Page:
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Thread: An argument for Universal Healthcare...

  1. #11
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    Re: An argument for Universal Healthcare...

    Everyone needs healthcare, and it's in the interest of everyone that everyone gets healthcare. Healthcare is what holds up the power of the people to truly be people, regardless of their ambitions or the system of governance under which they labor. There is no society that typically benefits from being sick and rare indeed are the edge cases. To optimize an economy's healthcare system is to vitalize that economy. So, if everyone needs it, and everyone benefits from its provision, does that mean we need a single-payer system? Well, it might. I grant a significant concession to the argument. Yet to grant the universality of the need is not enough to prove the desirability of the universal healthcare system itself. A central bureaucratic structure is not necessarily optimal.

    The challenge is to determine what truly maximizes health across society. What are the most important factors for the health of the people, and what best uplifts them? What potentialities for future change exist in medicine, and how can we build systems that will take up those changes most beneficial? Are there forgotten factors that have become unchallenged within the system?

    Imagine if we decided to pour out healthcare resources everywhere people were sick! It sounds wonderful. Yet I ask you, pause and consider a specific example: Imagine if we decided that the correct solution to Flint, Michigan was to provide massive healthcare subsidies. It would be very expensive. It's far more cost-effective to resolve health problems stemming from terrible water by providing better water than by providing treatment for the implications of terrible water. If we commit to central provision of all healthcare, we will be very substantially committing to pouring out healthcare resources on all such problems present and future. While such practices provide vital information when problems arise and may ameliorate deleterious impacts, it is far from expense-optimal patterning. Unexpected health deficits anywhere risk creating unexpected budget deficits everywhere. We shall have to take greater care of our environment if we are to provide universal healthcare. Many poorer neighborhoods are tantamount to health hazards themselves.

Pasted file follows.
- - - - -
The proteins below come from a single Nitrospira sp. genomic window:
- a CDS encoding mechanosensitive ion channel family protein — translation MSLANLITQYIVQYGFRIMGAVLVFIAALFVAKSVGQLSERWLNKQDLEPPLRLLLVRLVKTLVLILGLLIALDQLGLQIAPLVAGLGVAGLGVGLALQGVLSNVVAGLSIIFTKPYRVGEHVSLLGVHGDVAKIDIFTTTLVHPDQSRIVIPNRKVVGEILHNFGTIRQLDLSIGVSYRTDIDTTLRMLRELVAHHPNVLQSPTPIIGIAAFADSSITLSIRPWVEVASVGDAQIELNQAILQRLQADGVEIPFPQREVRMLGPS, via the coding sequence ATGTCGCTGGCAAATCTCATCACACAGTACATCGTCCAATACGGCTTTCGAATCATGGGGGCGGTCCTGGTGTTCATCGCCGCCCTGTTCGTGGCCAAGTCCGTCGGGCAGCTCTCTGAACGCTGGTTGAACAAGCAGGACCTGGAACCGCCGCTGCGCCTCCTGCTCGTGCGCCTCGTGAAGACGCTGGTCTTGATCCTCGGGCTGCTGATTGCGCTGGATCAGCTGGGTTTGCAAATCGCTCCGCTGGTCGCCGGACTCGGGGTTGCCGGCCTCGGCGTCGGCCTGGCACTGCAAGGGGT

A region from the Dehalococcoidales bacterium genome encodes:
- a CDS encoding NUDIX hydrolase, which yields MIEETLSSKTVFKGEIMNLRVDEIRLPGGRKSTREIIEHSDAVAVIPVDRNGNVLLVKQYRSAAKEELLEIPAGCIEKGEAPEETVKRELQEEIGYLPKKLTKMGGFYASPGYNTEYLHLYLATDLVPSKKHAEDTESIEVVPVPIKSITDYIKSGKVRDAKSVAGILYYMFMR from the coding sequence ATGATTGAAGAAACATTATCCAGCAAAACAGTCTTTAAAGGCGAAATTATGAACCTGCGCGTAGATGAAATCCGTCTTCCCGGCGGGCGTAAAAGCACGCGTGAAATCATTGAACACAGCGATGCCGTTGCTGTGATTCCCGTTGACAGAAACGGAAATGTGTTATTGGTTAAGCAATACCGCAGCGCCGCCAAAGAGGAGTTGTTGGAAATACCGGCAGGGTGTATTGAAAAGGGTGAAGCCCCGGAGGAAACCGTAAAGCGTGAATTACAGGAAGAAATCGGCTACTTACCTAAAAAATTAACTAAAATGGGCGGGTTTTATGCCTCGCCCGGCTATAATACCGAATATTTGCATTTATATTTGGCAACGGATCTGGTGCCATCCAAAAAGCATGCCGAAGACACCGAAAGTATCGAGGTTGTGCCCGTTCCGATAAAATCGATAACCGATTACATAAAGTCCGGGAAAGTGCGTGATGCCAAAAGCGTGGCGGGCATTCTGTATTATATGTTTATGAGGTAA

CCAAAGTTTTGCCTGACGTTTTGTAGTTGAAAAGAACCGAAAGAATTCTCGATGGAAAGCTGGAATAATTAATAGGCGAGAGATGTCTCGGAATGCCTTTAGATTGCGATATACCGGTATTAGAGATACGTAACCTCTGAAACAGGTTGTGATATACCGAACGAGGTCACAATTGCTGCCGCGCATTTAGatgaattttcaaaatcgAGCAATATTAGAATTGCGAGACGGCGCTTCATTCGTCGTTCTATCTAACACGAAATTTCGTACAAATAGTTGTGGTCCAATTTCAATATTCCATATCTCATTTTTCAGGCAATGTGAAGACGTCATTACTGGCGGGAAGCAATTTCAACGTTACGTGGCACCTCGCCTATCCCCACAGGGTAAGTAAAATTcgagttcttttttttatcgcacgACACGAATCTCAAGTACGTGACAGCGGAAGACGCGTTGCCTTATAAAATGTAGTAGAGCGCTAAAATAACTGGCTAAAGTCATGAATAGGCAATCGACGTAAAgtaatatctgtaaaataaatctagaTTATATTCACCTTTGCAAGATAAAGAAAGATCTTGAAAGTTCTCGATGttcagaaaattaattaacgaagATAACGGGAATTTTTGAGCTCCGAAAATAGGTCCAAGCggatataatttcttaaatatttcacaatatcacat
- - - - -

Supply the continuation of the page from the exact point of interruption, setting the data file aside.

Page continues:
Consider the aging population as well. Is anyone proposing to cut social security and tell people that they'll get their benefits in medical care? Are we to commit to making retirements less expensive in hope of reaping wisdom from our elders? Are we to privilege youth and workers so that the demographic problems of aging will be mitigated, telling older people that there is no room in the hospitals for the problems of people who no longer pay taxes? As the demographic issues worsens, will there still be room in the budgets to expand services again and again with fewer young people coming into training as doctors even as more elderly patients enter periods of grave need? Perhaps we can drive back the retirement age and start using a replaceable parts philosophy to bring Cyborg Grandma back into the workforce. Would seniors tolerate it? Will universal healthcare fund it? Would a bureaucratic system even notice such a society-changing potential? We are carbon-based lifeforms coming up on an age of printed organs. Politicians tend to be behind the curve of technology even as they deal with national affairs that turn on technological advances. Can we control our politicians enough to optimize universal healthcare in changing times? Perhaps! Perhaps if the goal were entered in with focus, such leaders would even be the best tool to truly lead, but can we trust political leadership at all in the present age?